By Megan Anderle, Editor and Contributing Writer
The guy who raised $70,000 on Kickstarter to make potato salad is going to be writing a hefty check to the Internal Revenue Service this year if he hasn’t already — for upwards of $21,000, according to TaxFoundation.org.
That’s because any funds raised on websites such as Kickstarter, Indiegogo and GoFundMe are considered taxable income.
Creators can, however, write off supplies they use to make products to offset costs. If a creator raises $1,000 to build something and spends $1,000 to make it come to life, there’s no tax liability. But if the creator spends the first tax year fundraising and then spends money on a project, creators should use the accrual method of accounting. Accrual accounting says income is counted when the sale occurs, and expenses are counted when you receive goods or services.
“Business taxes are a different animal from individual taxes,” Joshua Lance, a certified public accountant, said. “For most people, very few things are deductible, aside from your mortgage interest and charitable contributions, but for businesses, most of your expenses are deductible.”
Lance recommends keeping a detailed record of all expenses and using tax software from the get-go.
“When I meet with startups, I find that in the first year they don’t pay attention to what they’re spending because they have a lot going on,” he said. “It’s hard to remember what you spent months ago. The software will do the work for you.”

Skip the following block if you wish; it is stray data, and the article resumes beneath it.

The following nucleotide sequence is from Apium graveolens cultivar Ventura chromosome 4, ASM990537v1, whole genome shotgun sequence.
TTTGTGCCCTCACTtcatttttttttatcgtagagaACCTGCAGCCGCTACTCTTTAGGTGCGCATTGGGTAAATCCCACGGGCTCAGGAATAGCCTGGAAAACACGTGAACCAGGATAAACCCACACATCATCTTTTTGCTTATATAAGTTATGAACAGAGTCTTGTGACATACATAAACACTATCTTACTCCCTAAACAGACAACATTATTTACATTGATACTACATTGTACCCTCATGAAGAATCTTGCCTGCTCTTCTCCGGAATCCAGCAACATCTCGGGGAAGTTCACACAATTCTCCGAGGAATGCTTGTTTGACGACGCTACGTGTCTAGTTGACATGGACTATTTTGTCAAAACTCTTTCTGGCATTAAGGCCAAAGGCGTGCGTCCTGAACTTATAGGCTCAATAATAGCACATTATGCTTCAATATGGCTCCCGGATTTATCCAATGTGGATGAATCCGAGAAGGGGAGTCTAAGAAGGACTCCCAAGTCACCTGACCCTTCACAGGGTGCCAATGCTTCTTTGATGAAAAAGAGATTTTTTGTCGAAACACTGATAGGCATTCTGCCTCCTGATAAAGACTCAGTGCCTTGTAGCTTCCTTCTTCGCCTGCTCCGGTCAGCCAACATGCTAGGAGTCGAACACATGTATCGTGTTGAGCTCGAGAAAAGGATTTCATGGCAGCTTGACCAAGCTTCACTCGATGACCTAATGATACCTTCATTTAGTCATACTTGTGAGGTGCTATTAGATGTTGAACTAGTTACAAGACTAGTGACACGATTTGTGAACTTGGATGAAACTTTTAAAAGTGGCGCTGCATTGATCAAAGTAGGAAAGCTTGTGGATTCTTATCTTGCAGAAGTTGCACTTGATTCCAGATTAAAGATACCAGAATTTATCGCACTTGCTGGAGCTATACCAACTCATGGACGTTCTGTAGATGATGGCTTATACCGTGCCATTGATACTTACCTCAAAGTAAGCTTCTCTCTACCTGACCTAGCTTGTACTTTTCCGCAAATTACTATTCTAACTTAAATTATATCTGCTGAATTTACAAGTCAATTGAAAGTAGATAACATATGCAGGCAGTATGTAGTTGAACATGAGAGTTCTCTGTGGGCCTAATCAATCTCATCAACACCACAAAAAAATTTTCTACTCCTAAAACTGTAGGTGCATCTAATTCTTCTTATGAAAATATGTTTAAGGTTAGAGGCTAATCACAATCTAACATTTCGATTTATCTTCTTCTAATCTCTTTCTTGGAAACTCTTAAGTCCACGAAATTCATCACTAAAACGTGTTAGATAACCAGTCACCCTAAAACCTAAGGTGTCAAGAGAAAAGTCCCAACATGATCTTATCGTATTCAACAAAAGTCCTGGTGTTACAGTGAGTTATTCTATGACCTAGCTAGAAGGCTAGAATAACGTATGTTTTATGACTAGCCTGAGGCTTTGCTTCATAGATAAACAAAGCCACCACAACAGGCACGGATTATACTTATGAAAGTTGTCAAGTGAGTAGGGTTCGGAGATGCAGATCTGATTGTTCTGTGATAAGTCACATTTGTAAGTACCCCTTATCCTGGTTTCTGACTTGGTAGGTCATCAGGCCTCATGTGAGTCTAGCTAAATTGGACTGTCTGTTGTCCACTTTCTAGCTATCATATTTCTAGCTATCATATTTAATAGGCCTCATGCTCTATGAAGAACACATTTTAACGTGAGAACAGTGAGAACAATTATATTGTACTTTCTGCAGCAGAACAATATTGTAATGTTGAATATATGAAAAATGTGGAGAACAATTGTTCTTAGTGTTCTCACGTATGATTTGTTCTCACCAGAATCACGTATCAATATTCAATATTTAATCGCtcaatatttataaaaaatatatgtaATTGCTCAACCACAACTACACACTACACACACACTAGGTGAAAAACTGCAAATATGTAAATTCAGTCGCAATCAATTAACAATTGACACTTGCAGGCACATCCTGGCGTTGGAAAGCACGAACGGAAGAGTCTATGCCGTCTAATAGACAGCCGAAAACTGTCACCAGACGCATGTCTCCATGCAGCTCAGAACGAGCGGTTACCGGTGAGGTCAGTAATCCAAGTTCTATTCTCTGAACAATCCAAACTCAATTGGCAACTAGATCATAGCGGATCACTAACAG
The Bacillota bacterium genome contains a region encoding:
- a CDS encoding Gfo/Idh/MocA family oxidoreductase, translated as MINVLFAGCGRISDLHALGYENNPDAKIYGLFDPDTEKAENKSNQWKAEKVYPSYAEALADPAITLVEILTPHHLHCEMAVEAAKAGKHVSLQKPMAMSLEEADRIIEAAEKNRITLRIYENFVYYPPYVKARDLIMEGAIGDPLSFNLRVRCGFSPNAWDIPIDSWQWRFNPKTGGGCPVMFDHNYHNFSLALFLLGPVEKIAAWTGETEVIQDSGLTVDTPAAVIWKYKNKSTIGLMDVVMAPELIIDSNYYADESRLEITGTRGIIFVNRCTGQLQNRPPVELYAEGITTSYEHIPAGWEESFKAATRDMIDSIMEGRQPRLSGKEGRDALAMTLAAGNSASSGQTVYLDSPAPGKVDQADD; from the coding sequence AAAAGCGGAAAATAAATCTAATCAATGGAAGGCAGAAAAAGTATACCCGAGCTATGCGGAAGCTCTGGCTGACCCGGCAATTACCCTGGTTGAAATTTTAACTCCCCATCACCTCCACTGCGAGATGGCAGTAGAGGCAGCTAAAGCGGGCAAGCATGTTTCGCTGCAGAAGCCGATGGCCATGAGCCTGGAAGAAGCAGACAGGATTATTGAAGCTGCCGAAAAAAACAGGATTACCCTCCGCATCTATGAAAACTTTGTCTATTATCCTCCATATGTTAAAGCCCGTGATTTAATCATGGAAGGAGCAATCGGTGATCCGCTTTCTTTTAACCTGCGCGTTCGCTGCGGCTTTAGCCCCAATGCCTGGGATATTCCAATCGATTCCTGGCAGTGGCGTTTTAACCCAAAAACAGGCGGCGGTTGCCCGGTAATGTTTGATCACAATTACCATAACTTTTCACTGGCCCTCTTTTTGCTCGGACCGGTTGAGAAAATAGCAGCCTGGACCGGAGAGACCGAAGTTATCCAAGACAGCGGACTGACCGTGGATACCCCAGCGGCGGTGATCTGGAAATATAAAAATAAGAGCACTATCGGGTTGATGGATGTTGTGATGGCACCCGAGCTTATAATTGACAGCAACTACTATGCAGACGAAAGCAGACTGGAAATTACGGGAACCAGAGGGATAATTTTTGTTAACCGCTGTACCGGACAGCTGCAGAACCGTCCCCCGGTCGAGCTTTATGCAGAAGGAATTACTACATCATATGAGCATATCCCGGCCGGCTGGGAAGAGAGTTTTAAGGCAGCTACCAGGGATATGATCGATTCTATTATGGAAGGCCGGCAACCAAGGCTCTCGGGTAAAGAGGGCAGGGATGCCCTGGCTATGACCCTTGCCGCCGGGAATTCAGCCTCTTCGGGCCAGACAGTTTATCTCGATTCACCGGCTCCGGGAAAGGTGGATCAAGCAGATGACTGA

Taxes become tricky when the donation is considered a gift from backers, in which case the creator doesn’t have to pay taxes on it. When is a donation considered a gift? The IRS hasn’t made the distinction yet. To avoid penalties, it’s best for crowdfunding creators to treat donations as income.
“It’s very unclear because this is a new area for the IRS,” Ed Mendlowitz, a certified public accountant and partner at WithumSmith+Brown, said.
Rules for crowdfunding backers
For Kickstarter and Indiegogo backers, donations are not tax-deductible.
“The donation is strictly a personal expense — it’s not like you’re donating to a 501(c)(3), in which case it would be a charitable contribution,” Lance said.
If you’re loaning money to a company and expect to be paid back over a set period of time, the amount is not tax-deductible. But if the loan never gets repaid, you can write it off, according to Mendlowitz.
Equity-based crowdfunding, which isn’t technically legal in the United States yet because the Securities and Exchange Commission hasn’t set rules for these transactions, raises its own set of tax questions.
Crowdfunding websites have become an incredibly popular revenue stream for small businesses, with $5.1 billion raised in 2013, up from $1.5 billion in 2011, according to Crowdsourcing.org. As this model proliferates, the SEC and IRS will have to address the tax gray areas.
For now, people who donate or back crowdfunding projects are advised to leave a paper trail in the event of an IRS audit. If you have any questions at all, seek advice from a tax professional.
“It’s not likely that you’ll get audited, but you really never know,” Mendlowitz said.